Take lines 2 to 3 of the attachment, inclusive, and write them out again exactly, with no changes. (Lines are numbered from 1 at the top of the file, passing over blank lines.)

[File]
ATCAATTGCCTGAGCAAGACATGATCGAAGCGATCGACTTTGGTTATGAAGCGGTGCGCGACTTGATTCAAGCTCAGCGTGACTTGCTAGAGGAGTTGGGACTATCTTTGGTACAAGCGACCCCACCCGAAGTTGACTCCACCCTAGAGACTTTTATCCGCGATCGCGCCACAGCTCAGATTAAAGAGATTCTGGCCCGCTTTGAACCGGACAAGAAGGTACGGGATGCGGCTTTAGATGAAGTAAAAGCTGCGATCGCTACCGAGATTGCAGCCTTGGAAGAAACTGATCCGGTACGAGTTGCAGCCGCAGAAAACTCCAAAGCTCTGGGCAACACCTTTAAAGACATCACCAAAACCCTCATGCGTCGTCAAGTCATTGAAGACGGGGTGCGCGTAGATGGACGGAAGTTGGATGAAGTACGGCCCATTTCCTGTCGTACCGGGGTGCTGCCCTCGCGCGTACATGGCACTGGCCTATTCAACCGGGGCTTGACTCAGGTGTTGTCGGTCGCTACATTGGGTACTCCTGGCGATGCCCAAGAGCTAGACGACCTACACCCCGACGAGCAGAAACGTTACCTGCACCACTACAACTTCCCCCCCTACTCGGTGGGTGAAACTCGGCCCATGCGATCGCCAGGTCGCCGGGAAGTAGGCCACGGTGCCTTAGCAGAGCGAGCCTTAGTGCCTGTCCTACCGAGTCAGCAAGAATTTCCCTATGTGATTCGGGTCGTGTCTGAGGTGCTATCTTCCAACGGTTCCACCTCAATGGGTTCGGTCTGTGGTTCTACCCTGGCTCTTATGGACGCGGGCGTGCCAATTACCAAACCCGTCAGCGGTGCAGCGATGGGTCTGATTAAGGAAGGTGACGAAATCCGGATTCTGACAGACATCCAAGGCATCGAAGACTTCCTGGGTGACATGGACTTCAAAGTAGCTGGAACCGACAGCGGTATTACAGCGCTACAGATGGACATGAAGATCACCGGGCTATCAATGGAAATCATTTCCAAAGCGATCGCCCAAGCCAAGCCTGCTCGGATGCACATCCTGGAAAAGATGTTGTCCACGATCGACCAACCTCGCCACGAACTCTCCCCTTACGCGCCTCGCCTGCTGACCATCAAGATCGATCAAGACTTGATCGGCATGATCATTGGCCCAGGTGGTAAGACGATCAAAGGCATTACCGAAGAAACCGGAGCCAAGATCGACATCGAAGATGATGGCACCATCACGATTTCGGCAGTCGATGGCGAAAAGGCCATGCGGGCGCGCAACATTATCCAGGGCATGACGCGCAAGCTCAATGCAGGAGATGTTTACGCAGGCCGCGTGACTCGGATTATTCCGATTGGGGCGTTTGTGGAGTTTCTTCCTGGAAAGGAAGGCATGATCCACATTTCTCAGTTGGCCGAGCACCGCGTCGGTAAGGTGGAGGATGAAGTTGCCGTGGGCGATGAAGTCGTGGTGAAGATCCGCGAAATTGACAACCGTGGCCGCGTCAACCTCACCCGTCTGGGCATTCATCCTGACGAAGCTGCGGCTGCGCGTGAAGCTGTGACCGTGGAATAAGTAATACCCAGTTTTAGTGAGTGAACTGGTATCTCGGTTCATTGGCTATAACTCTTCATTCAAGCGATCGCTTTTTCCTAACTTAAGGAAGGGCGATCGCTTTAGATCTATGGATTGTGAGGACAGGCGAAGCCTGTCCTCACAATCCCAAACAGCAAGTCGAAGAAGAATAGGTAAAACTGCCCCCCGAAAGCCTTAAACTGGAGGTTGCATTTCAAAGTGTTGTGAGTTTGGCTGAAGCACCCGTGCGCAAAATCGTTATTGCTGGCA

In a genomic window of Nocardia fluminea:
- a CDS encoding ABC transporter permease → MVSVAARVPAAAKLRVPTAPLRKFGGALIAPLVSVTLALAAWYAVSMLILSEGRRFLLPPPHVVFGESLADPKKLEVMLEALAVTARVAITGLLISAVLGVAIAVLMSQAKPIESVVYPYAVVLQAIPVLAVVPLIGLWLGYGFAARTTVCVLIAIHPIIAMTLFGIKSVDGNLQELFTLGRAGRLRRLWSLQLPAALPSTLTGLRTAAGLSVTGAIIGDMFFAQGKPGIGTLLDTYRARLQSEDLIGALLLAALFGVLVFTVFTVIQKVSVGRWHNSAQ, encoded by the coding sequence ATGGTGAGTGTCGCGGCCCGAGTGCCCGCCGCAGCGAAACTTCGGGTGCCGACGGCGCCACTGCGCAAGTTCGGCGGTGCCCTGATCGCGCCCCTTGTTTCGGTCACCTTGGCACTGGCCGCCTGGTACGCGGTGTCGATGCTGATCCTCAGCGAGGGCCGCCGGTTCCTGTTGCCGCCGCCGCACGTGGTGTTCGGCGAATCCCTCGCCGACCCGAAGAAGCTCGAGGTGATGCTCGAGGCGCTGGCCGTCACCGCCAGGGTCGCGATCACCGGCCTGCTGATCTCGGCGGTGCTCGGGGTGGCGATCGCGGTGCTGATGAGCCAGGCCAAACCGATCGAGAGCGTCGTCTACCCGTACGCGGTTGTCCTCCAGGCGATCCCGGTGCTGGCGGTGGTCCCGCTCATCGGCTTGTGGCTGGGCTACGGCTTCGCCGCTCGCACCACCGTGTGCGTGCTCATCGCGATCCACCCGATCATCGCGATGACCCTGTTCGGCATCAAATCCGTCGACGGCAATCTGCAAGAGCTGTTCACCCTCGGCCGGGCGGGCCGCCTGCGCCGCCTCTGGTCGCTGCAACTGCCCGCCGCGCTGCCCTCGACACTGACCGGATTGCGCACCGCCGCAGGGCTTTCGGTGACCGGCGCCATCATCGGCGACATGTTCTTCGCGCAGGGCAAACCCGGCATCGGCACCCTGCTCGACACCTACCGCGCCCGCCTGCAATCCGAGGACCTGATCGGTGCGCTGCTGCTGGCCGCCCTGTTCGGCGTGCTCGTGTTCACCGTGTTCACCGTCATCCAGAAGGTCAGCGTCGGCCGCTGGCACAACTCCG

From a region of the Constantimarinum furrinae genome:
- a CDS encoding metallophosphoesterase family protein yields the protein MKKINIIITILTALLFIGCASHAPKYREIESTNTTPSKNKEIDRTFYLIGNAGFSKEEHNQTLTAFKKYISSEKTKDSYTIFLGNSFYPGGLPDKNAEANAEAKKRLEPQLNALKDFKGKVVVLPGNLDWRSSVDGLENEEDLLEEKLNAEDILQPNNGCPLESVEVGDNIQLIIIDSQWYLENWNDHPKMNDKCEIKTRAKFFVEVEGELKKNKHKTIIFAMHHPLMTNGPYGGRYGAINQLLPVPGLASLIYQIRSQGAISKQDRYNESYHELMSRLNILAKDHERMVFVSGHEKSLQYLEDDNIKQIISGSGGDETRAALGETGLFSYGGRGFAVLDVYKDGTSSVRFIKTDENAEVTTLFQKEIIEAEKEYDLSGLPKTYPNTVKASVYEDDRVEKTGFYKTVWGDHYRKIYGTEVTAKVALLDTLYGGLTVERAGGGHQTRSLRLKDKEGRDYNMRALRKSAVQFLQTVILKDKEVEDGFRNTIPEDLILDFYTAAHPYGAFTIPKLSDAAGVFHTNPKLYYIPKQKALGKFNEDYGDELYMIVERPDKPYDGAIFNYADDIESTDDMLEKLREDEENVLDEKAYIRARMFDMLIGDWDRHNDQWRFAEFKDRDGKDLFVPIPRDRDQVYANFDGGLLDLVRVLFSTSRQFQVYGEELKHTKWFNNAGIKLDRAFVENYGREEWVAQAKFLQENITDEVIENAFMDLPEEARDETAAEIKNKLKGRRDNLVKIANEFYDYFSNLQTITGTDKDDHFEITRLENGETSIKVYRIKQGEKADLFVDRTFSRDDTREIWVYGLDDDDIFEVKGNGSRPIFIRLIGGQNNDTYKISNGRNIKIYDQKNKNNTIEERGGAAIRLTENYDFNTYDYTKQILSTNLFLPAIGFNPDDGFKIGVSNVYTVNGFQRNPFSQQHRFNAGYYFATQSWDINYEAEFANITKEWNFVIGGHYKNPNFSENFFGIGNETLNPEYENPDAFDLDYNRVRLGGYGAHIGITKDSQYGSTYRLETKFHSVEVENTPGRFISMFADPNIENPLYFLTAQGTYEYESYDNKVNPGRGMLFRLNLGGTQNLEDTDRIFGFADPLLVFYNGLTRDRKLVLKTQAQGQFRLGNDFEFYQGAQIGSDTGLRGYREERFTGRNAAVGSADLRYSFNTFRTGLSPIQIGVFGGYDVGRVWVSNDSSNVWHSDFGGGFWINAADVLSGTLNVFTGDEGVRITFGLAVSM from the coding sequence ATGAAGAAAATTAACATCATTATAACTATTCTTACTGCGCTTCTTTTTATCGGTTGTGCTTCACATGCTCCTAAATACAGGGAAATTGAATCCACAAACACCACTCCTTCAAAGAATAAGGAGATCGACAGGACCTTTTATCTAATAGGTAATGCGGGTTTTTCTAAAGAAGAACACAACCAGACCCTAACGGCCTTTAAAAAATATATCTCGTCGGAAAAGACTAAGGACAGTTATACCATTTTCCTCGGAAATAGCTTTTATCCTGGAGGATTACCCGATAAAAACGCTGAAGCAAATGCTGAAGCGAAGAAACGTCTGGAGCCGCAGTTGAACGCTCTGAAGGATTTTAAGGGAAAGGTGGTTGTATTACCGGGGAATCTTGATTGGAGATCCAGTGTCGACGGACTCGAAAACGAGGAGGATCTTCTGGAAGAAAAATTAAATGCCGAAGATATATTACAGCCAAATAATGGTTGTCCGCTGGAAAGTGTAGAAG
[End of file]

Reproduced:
In a genomic window of Nocardia fluminea:
- a CDS encoding ABC transporter permease → MVSVAARVPAAAKLRVPTAPLRKFGGALIAPLVSVTLALAAWYAVSMLILSEGRRFLLPPPHVVFGESLADPKKLEVMLEALAVTARVAITGLLISAVLGVAIAVLMSQAKPIESVVYPYAVVLQAIPVLAVVPLIGLWLGYGFAARTTVCVLIAIHPIIAMTLFGIKSVDGNLQELFTLGRAGRLRRLWSLQLPAALPSTLTGLRTAAGLSVTGAIIGDMFFAQGKPGIGTLLDTYRARLQSEDLIGALLLAALFGVLVFTVFTVIQKVSVGRWHNSAQ, encoded by the coding sequence ATGGTGAGTGTCGCGGCCCGAGTGCCCGCCGCAGCGAAACTTCGGGTGCCGACGGCGCCACTGCGCAAGTTCGGCGGTGCCCTGATCGCGCCCCTTGTTTCGGTCACCTTGGCACTGGCCGCCTGGTACGCGGTGTCGATGCTGATCCTCAGCGAGGGCCGCCGGTTCCTGTTGCCGCCGCCGCACGTGGTGTTCGGCGAATCCCTCGCCGACCCGAAGAAGCTCGAGGTGATGCTCGAGGCGCTGGCCGTCACCGCCAGGGTCGCGATCACCGGCCTGCTGATCTCGGCGGTGCTCGGGGTGGCGATCGCGGTGCTGATGAGCCAGGCCAAACCGATCGAGAGCGTCGTCTACCCGTACGCGGTTGTCCTCCAGGCGATCCCGGTGCTGGCGGTGGTCCCGCTCATCGGCTTGTGGCTGGGCTACGGCTTCGCCGCTCGCACCACCGTGTGCGTGCTCATCGCGATCCACCCGATCATCGCGATGACCCTGTTCGGCATCAAATCCGTCGACGGCAATCTGCAAGAGCTGTTCACCCTCGGCCGGGCGGGCCGCCTGCGCCGCCTCTGGTCGCTGCAACTGCCCGCCGCGCTGCCCTCGACACTGACCGGATTGCGCACCGCCGCAGGGCTTTCGGTGACCGGCGCCATCATCGGCGACATGTTCTTCGCGCAGGGCAAACCCGGCATCGGCACCCTGCTCGACACCTACCGCGCCCGCCTGCAATCCGAGGACCTGATCGGTGCGCTGCTGCTGGCCGCCCTGTTCGGCGTGCTCGTGTTCACCGTGTTCACCGTCATCCAGAAGGTCAGCGTCGGCCGCTGGCACAACTCCG